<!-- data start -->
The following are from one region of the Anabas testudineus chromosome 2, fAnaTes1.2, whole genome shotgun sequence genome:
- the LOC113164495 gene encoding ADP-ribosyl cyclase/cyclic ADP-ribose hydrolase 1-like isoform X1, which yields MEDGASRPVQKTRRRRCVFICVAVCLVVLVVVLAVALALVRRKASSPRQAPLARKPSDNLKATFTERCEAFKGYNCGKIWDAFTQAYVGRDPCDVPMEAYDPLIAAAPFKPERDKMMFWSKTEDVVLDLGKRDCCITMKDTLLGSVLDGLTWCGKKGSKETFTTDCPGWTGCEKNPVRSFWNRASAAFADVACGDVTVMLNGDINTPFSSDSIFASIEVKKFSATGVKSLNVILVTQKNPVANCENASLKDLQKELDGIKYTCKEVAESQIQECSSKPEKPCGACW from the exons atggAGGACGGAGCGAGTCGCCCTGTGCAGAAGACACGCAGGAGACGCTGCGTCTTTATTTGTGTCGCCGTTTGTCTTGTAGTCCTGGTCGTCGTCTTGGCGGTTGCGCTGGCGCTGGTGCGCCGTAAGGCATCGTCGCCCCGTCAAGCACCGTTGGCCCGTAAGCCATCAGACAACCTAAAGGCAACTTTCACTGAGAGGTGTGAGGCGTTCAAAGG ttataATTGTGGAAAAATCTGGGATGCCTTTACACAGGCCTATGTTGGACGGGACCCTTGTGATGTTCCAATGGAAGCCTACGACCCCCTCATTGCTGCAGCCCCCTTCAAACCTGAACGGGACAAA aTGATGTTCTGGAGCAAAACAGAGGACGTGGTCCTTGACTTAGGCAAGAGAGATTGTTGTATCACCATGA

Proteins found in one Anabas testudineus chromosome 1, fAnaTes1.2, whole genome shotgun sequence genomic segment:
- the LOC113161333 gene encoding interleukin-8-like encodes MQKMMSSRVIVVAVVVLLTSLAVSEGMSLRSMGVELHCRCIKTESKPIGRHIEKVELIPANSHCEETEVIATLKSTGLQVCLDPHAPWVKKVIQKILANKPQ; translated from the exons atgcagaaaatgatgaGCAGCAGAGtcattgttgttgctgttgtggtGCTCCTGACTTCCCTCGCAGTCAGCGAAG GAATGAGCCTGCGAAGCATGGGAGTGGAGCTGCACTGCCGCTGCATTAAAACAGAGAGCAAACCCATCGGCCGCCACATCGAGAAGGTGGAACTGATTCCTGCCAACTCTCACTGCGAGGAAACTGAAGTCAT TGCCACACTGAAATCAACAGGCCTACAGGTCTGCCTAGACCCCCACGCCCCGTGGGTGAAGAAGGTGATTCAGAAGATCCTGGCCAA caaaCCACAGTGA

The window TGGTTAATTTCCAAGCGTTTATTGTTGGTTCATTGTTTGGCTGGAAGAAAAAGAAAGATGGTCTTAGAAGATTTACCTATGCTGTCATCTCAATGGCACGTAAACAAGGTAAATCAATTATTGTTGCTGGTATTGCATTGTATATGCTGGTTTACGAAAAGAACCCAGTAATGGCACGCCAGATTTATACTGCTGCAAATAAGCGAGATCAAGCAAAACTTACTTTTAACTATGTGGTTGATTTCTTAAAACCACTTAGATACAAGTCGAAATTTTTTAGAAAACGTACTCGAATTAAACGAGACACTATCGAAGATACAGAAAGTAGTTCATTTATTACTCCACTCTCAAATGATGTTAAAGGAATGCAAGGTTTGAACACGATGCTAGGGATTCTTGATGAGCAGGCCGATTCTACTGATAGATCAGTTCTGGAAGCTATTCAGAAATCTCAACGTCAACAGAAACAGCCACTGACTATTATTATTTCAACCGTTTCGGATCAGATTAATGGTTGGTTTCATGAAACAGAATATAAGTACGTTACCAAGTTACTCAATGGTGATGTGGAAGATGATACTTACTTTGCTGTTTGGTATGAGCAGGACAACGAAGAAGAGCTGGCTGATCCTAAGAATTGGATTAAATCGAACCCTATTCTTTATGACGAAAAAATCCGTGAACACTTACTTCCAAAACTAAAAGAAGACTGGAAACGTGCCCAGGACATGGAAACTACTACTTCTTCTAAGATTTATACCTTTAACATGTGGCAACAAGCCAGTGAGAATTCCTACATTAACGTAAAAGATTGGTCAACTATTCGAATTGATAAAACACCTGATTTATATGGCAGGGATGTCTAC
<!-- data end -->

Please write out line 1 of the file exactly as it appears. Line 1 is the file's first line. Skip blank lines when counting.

The following are from one region of the Anabas testudineus chromosome 2, fAnaTes1.2, whole genome shotgun sequence genome: